A change in lifestyle might be necessary if farmers are going to protect their haystacks from an arsonist.

"We need to be better risk managers and figure how much we can lose at one time," County Fire Marshal Tom Wroe told farmers in ameeting Wednesday night.

"Anything you can do is to your benefit, but there is no one thing you can do to save yourselves," Wroe said. "Don't think it is going to do anything but get worse."

The meeting was held in reaction to more than 16 fires believed to be the result of arson beginning as early as September 1990.

Mike Larson, a commercial alfalfa grower from Highland, said he lost $12,000 worth of hay in a fire started in November. One night later, his neighbor lost a similar amount to another fire.

Both fires were started by matchbooks attached to a lighted cigarette.

After another string of fires started in April, Utah County officials became concerned that farmers would overreact and someone would get hurt.

Sgt. Jim Tracy of the Utah County Sheriff's office said information is the best way farmers can help stop the arson.

"At this point in time, a haystack is not worth the life of either the victim or the suspect," Tracy said. "We don't need an accident in addition to the fires."

Investigators have determined no motive behind the fires, and the list of suspects continues to grow.

The vehicle used by the arsonist was reported as a two-tone 1973 or newer pickup, with brown possibly being the darker of the two colors. The truck is also reported to have a loud exhaust system.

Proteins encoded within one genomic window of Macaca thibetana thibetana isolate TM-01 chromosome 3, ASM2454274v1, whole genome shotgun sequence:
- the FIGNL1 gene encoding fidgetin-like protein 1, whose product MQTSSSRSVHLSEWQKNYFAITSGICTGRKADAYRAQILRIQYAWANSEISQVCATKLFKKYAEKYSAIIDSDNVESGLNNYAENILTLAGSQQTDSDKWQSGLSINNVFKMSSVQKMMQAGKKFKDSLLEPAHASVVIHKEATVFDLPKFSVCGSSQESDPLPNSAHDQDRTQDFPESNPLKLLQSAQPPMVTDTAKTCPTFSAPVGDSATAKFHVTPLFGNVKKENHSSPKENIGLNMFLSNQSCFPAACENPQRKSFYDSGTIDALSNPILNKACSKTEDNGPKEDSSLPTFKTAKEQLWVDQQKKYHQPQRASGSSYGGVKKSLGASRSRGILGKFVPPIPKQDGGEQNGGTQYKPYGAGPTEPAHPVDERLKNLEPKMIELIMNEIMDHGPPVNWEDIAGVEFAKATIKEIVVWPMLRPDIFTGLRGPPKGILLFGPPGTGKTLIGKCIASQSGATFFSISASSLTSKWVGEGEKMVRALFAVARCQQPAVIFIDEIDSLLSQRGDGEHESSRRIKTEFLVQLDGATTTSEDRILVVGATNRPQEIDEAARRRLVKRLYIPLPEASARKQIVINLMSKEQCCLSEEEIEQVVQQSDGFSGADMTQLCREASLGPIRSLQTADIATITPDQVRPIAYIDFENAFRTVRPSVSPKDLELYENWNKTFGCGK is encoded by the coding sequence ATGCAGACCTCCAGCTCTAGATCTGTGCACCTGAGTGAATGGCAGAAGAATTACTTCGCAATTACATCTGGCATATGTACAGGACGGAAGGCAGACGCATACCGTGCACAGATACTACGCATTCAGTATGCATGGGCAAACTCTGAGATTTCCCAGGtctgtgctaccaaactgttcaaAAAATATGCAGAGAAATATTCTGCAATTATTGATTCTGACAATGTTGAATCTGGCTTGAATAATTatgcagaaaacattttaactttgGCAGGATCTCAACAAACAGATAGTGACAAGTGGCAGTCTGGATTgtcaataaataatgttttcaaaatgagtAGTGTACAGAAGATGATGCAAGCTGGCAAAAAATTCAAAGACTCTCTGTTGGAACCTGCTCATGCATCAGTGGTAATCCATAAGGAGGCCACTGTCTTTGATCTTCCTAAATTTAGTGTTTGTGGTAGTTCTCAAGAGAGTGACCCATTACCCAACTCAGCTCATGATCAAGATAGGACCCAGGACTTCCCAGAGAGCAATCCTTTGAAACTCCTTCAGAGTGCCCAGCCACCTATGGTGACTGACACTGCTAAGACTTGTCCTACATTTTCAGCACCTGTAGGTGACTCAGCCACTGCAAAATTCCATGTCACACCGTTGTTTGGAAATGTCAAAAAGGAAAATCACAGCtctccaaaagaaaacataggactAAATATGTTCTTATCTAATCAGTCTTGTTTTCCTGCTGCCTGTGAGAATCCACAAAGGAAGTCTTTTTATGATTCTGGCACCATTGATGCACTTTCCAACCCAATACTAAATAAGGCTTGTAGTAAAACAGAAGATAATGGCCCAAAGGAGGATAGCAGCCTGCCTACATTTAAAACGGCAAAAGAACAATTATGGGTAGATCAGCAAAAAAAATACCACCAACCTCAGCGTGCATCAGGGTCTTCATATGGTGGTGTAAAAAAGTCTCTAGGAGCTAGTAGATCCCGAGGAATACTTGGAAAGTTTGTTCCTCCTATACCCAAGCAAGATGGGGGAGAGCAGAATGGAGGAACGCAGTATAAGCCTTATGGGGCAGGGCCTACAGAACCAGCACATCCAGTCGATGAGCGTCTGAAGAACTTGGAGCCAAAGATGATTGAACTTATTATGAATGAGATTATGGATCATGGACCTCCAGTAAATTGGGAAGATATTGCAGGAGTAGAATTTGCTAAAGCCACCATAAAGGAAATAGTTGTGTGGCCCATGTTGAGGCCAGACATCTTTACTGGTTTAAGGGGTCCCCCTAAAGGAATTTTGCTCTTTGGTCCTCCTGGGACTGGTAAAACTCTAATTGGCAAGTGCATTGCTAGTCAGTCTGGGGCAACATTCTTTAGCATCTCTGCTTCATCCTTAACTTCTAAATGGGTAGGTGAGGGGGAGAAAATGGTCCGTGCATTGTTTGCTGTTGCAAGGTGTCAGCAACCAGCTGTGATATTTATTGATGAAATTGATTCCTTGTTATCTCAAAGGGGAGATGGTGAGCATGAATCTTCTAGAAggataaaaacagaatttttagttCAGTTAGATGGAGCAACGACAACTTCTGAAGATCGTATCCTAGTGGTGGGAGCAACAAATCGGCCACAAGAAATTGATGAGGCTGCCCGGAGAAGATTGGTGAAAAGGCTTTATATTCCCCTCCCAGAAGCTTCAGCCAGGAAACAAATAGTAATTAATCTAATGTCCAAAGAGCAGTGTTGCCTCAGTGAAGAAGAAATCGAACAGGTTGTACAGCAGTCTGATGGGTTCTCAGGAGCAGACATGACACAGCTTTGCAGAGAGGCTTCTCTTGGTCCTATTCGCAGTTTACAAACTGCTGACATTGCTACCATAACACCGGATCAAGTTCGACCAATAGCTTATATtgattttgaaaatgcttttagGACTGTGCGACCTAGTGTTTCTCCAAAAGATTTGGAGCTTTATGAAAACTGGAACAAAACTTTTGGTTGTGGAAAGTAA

But officials are not certain exactly what the vehicle's description is.

"It still eludes us why we can't find this individual," Tracy said. "It is clearly someone who has taken the time to case the area before starting the fires, so anytime you see something suspicious we need the information."


(Additional information)

Word to the wise

Utah County fire marshall Tom Wroe has the following suggestions to help combat an arsonist who has set fire to more than 16 haystack fires:

- Build smaller haystacks and move them away from buildings and roads.

- Place firebreaks between haystacks.

- Keep such equipment as front-end loaders available to remove burning bales from haystacks.

- Locate a good source of water from which trucks can pump.

- Stack dry haystacks tighter to keep fire from falling between cracks and getting out of control.